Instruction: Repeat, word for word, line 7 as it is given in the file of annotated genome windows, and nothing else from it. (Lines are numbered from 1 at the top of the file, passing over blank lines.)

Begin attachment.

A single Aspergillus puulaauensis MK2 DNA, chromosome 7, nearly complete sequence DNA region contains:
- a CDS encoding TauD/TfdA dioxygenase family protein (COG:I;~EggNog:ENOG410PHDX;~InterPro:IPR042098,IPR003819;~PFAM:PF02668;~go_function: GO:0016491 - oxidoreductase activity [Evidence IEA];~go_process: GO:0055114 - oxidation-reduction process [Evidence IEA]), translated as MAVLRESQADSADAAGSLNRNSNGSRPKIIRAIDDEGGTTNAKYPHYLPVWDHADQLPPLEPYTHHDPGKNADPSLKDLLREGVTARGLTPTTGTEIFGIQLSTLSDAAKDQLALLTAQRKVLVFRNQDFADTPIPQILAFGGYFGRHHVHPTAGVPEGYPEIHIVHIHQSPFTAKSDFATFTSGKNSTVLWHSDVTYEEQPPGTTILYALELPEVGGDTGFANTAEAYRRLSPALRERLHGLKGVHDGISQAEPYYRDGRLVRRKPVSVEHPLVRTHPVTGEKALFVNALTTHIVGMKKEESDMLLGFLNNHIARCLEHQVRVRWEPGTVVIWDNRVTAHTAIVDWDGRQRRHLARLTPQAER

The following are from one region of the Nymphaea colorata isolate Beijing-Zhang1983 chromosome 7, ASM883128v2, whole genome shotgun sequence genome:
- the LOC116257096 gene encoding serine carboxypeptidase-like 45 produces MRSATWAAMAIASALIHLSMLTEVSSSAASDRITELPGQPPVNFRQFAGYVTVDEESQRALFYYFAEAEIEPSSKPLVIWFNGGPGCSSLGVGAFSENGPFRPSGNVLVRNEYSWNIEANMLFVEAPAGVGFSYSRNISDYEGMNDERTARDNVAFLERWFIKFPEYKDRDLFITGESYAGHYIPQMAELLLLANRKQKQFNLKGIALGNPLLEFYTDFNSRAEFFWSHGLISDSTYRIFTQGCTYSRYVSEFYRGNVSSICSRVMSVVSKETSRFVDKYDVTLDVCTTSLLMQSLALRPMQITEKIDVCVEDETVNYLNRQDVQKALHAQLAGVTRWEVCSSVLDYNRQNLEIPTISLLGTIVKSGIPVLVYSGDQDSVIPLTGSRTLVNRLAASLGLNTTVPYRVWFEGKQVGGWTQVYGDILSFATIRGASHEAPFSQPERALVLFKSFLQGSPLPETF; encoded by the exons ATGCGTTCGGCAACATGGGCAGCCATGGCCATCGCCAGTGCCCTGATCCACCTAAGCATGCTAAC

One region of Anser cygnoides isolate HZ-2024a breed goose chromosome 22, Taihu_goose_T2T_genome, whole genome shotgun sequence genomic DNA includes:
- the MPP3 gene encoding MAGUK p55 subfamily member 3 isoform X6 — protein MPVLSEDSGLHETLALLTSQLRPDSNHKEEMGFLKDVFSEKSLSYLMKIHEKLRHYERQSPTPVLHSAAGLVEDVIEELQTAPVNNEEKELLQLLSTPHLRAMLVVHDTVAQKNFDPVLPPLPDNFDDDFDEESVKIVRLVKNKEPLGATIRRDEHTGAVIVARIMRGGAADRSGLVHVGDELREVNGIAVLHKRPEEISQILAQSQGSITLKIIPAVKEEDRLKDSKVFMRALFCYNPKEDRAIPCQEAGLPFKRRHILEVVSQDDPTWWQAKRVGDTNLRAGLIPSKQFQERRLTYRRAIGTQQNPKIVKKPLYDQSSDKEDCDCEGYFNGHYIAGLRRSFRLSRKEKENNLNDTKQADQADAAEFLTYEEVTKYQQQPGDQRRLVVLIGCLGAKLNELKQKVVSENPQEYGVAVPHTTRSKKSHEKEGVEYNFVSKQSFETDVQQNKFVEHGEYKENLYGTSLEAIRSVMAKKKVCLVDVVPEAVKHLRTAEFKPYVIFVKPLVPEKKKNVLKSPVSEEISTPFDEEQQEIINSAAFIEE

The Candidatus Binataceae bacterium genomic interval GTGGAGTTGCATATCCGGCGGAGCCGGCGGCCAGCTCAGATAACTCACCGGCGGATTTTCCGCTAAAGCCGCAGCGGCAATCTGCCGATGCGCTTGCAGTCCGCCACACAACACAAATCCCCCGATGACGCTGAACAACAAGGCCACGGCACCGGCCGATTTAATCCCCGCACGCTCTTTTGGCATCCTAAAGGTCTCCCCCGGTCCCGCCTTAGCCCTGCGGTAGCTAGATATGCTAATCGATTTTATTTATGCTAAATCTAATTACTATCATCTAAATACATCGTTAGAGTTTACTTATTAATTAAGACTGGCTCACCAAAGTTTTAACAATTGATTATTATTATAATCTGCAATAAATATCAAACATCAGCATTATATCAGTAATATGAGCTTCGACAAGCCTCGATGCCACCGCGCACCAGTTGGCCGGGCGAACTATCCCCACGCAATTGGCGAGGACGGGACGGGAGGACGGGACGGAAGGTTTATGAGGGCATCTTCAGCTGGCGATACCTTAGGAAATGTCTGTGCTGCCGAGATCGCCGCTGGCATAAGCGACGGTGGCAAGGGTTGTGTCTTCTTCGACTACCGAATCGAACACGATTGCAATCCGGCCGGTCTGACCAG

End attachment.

The Candidatus Binataceae bacterium genomic interval GTGGAGTTGCATATCCGGCGGAGCCGGCGGCCAGCTCAGATAACTCACCGGCGGATTTTCCGCTAAAGCCGCAGCGGCAATCTGCCGATGCGCTTGCAGTCCGCCACACAACACAAATCCCCCGATGACGCTGAACAACAAGGCCACGGCACCGGCCGATTTAATCCCCGCACGCTCTTTTGGCATCCTAAAGGTCTCCCCCGGTCCCGCCTTAGCCCTGCGGTAGCTAGATATGCTAATCGATTTTATTTATGCTAAATCTAATTACTATCATCTAAATACATCGTTAGAGTTTACTTATTAATTAAGACTGGCTCACCAAAGTTTTAACAATTGATTATTATTATAATCTGCAATAAATATCAAACATCAGCATTATATCAGTAATATGAGCTTCGACAAGCCTCGATGCCACCGCGCACCAGTTGGCCGGGCGAACTATCCCCACGCAATTGGCGAGGACGGGACGGGAGGACGGGACGGAAGGTTTATGAGGGCATCTTCAGCTGGCGATACCTTAGGAAATGTCTGTGCTGCCGAGATCGCCGCTGGCATAAGCGACGGTGGCAAGGGTTGTGTCTTCTTCGACTACCGAATCGAACACGATTGCAATCCGGCCGGTCTGACCAG